When Paulo Got DSL

Well, I’m now on DSL; I ordered the service last week, got the self-install kit with modem/wireless router two days ago, and the activation notice came today. Installation was seamless: hooking everything up and installing and configuring the software took just 30 minutes. Cancelling my old — and faithful — dialup account at Allvantage took just two minutes more.

At last, my connection speed actually feels “normal.” Now I can pick up my laptop and carry it to the couch to use the internet without trailing that phone line behind me, and the first twinge of bandwidth guilt — that feeling of needing to use all this lightning-fast throughput to download something — is already setting in.

I’d like to be nice and share my wireless connection freely for neighbors to pick up, but of course I’m concerned about monitoring connections for possible security risks, both technical and national. OS X 10.2.8 has a firewall on it, but I’d still like to know who’s connected to my network at any given time. I tried downloading Kismet, but the documentation was incomprehensible. Now I’m trying MacSniffer (OS X graphical frontend for tcpdump output), but of course, that just gives me a raw, unintelligible flood of data. Anyone got solutions for OS X?

Update: Sensibility has taken hold, and it’s all WEP’d now. Thanks for the advice.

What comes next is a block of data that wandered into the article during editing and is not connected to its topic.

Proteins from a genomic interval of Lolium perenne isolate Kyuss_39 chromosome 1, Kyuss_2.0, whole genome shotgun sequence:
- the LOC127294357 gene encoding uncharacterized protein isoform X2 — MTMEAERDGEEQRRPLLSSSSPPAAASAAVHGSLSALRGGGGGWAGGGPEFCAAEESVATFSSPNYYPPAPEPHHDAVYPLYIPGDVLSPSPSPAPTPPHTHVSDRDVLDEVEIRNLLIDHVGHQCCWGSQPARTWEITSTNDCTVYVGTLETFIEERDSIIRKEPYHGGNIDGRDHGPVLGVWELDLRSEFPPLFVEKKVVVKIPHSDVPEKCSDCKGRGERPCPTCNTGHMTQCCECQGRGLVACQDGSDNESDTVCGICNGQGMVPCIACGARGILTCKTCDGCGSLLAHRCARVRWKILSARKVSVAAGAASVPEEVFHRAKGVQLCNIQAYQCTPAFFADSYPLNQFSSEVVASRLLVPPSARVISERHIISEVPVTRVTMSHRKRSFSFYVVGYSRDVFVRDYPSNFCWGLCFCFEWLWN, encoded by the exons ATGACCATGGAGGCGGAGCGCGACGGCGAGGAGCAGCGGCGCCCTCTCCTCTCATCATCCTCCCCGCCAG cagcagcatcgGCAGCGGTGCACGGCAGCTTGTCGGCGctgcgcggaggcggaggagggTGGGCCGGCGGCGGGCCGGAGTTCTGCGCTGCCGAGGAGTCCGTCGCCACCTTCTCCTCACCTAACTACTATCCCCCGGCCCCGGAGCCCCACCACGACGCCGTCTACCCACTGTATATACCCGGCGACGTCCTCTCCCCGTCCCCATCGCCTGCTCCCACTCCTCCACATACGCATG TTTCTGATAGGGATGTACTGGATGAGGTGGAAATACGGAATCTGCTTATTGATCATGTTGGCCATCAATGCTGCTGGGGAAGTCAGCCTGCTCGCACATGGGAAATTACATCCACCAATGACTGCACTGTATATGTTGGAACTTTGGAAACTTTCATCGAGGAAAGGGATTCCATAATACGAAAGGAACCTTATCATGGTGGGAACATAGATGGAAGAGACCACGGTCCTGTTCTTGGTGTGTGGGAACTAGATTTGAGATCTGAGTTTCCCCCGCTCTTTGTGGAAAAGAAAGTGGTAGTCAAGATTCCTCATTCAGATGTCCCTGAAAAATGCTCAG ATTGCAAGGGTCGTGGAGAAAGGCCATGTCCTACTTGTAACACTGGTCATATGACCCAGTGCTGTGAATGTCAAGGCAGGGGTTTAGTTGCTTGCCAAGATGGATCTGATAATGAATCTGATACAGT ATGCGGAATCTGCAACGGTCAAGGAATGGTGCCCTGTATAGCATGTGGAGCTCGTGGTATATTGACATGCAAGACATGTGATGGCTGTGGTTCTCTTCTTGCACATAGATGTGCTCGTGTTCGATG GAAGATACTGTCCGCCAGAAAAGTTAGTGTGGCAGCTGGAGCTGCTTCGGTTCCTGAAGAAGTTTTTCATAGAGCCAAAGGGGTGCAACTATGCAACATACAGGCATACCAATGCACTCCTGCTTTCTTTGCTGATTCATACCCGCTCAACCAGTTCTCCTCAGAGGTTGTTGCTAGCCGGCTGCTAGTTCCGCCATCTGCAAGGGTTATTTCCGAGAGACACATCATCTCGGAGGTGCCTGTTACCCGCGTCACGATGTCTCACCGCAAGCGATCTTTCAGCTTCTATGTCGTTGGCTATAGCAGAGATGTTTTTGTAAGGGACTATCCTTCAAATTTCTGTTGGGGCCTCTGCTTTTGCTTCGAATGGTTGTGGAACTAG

1. Chris says:

    If just want people you know like your neighbors to be able to use it, you can filter MAC addresses on the router. Enable the filter, then add the MAC address for any computer that you want to allow on the network.

  2. Jason says:

    Your router should be able to give you a list of the MAC addresses of all the current connections, if you just want to know who is connected.

  3. Sparticus says:

    The problem with unrestricted free wi-fi is that people can sniff out your packets as they travel unencoded about the network. Ideally you want to stick a password and encryption on it through WPA and then give away the password freely to neighbours. That way all the packets flying through the air are encoded.

    Also you should probably check that the terms and conditions of your broadband all you to give it away to anyone.